This past Friday, electronic music superstar Deadmau5 (real name Joel Zimmerman) released an exclusive orchestral rendition of his work. “Where’s The Drop?” featuring Deadmau5 tracks like “Imaginary Friends,” “Ira,” “Superbia” and more, composed and arranged by Greg Reveret, is the fulfillment of a years-long dream for Zimmerman.
The response to the album, which he brought to the stage this past weekend for two triumphant sold-out shows at Los Angeles’ Wiltern Theater, has been mostly positive — with the exception of his chosen release method: as an exclusive on upstart streaming service Tidal.
“They’ve got such a bad rap on social media in terms of a service,” Zimmerman tells Variety. “When I announced the record is on Tidal, everyone was, like, ‘Ugh, Tidal.’”
But Zimmerman, who as Deadmau5 was one of the first artists to sign on with Tidal as part of a much-hyped launch in 2015, says, “It’s been nothing but fine. We’ve got a good relationship with the company. They’ve helped us and they’ve been quick with their turnaround and delivery. So no qualms there.”
Never one to bow to public opinion or pressure, the always outspoken and fiercely independent Zimmerman offers no apologies for choosing to work with the Jay-Z owned company on the project. “Don’t come at me with your dissent towards whatever streaming service you want,” he snaps. “I chose this because it’s my music and it’s my work and my IP and I will do as I see fit. I want to put it out lossless, and that’s not something Spotify is gonna give me. Spotify sure as hell didn’t co-produce this, so why the f— would I just go ahead and give it out? But nothing is permanent. You’re not never gonna hear it because it’s exclusively on Tidal. I’m just giving it what I felt it deserved and if that makes me a weird, horrible person who doesn’t give their shit out to Apple and Spotify fans, whatever, that’s cool.”
Ultimately, the record wouldn’t have happened without Tidal, who he thanks in the tour program for, “Paying for everything and making this happen.” Adds Zimmerman: “Matter of fact, this album wouldn’t even be if it weren’t for them. This is what enabled me to do it. So I’m just doing what a normal human being would do, which is give back and give them a bit of exclusivity on the album. Common sense 101.”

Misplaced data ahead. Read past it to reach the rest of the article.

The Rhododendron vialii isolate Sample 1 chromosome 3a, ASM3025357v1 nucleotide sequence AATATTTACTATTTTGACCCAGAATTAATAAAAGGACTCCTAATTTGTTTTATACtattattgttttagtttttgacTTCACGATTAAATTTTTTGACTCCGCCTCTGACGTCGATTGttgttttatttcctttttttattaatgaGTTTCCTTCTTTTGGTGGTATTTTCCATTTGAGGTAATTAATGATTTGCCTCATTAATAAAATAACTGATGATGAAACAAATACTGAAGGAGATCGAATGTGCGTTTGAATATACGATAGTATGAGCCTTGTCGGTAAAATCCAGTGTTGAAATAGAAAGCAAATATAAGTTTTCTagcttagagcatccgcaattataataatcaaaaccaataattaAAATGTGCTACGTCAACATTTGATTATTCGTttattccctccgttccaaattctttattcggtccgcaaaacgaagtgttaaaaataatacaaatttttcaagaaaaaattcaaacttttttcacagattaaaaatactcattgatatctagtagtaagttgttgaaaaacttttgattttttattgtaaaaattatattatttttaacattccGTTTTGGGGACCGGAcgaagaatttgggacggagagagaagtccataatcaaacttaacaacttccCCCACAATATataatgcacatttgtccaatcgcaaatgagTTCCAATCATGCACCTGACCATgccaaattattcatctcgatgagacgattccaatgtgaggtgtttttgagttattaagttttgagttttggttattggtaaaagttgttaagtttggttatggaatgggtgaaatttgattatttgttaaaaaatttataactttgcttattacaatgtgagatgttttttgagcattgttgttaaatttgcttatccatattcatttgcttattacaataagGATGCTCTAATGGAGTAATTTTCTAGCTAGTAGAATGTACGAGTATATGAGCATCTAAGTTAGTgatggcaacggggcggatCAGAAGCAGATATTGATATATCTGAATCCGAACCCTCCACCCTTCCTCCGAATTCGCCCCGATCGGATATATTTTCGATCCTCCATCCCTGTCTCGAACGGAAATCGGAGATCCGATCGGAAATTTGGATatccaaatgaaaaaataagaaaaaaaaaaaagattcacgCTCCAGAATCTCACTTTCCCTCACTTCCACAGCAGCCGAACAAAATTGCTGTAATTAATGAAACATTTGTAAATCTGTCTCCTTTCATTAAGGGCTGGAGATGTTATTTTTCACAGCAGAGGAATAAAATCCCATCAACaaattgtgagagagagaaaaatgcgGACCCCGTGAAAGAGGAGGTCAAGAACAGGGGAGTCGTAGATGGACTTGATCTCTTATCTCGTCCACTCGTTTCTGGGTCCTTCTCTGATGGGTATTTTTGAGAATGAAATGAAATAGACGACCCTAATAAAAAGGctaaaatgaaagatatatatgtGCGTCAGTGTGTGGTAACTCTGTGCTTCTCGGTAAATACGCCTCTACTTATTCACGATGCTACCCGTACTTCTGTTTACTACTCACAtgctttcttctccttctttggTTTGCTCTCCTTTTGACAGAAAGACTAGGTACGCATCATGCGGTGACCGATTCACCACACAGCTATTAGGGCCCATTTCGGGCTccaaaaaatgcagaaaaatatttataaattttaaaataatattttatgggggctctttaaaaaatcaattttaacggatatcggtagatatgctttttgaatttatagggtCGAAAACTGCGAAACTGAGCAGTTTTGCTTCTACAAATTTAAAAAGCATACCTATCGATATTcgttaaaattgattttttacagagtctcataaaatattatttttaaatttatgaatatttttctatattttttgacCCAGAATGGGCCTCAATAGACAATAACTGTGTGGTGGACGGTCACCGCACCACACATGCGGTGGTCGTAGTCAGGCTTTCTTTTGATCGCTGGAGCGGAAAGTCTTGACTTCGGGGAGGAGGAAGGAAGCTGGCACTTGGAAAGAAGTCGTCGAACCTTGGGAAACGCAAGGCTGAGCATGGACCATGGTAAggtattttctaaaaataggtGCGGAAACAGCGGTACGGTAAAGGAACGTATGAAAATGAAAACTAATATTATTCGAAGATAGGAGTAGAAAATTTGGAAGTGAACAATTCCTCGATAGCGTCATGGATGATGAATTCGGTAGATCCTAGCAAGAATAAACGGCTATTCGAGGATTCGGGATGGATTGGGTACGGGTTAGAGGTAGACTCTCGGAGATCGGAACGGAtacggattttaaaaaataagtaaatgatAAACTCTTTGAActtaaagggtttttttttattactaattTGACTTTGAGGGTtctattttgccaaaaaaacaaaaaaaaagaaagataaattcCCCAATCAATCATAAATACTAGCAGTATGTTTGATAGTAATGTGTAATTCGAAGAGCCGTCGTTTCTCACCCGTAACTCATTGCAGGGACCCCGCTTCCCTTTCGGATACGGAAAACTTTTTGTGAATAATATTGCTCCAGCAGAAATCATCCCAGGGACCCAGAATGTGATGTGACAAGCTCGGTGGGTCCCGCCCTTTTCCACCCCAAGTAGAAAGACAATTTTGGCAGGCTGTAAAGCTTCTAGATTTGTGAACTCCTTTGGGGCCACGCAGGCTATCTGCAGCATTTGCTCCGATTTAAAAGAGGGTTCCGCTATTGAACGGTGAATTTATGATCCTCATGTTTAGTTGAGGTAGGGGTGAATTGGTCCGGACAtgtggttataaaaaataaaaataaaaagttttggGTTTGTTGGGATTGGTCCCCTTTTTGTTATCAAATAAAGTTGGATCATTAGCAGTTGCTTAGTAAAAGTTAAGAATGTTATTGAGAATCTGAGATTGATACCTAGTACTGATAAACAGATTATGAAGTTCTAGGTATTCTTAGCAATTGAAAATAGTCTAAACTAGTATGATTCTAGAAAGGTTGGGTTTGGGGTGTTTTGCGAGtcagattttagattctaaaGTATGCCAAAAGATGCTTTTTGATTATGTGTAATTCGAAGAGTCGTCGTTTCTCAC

For Zimmerman and Reveret, the delivery method of the album is far less important than the content, which is something both of them are immensely proud of, especially, since from a collaborative standpoint, they both get to hear the record as fans of the other’s work.
“I get to listen and enjoy music that is partially mine,” Zimmerman says. “Maybe influenced and guided, I created some simple outlines, but ultimately I’m hearing a derivative work.”
“Same. I listen to it and I’m like, ‘Wow, this is crazy,’” Reveret adds. “There’s obviously another brain that was involved in getting there and that’s why I keep listening to it. Just listening to how the arc develops from start to end, it’s a collection.”
Speaking ahead of the L.A. performances this past weekend, Zimmerman expressed some nervousness at taking the stage in front of an orchestra rather than behind the decks. “I no longer get nervous walking up on 18-foot tall cubes, but now I’m going into a playground with a whole bunch of different pieces to the mix. I’ve never done that. I’ve never performed with an orchestra. I’ve never heard my stuff being played back with a whole orchestra. It’s gonna be different having taken on one pass, one play, that’ll be the piece. So that’ll be nerve-wracking, but satisfying.”
With both shows having sold out and night two wrapping to a huge standing ovation, the live rendition of “Where’s The Drop?” was an unquestionable success, leading to the obvious question, will there be more live orchestral shows?
“There’s always a possibility,.” says Zimmerman. “There’s also the possibility of me walking into that wall and my atoms lining up just so that I pass right through it. … Who knows. It’s dark territory for us right now and I cannot confirm or deny. I wouldn’t be opposed to the idea. I’d love to, yeah sure, orchestras everywhere. So we could go and show up with a folder full of paper and put it in front of ‘em and say, ‘You guys play this/’ That’d be cool. But right now we’re at its infancy, we just released it, so let’s chill the f— out, see if it even sounds good in a live environment cause this is all new to everyone — it’s new to us, to my fans. Many of the people who are coming to the show have probably never seen a live orchestra. I have once. ‘Phantom Of The Opera,’ in grade f—ing seven. But that’s about it.”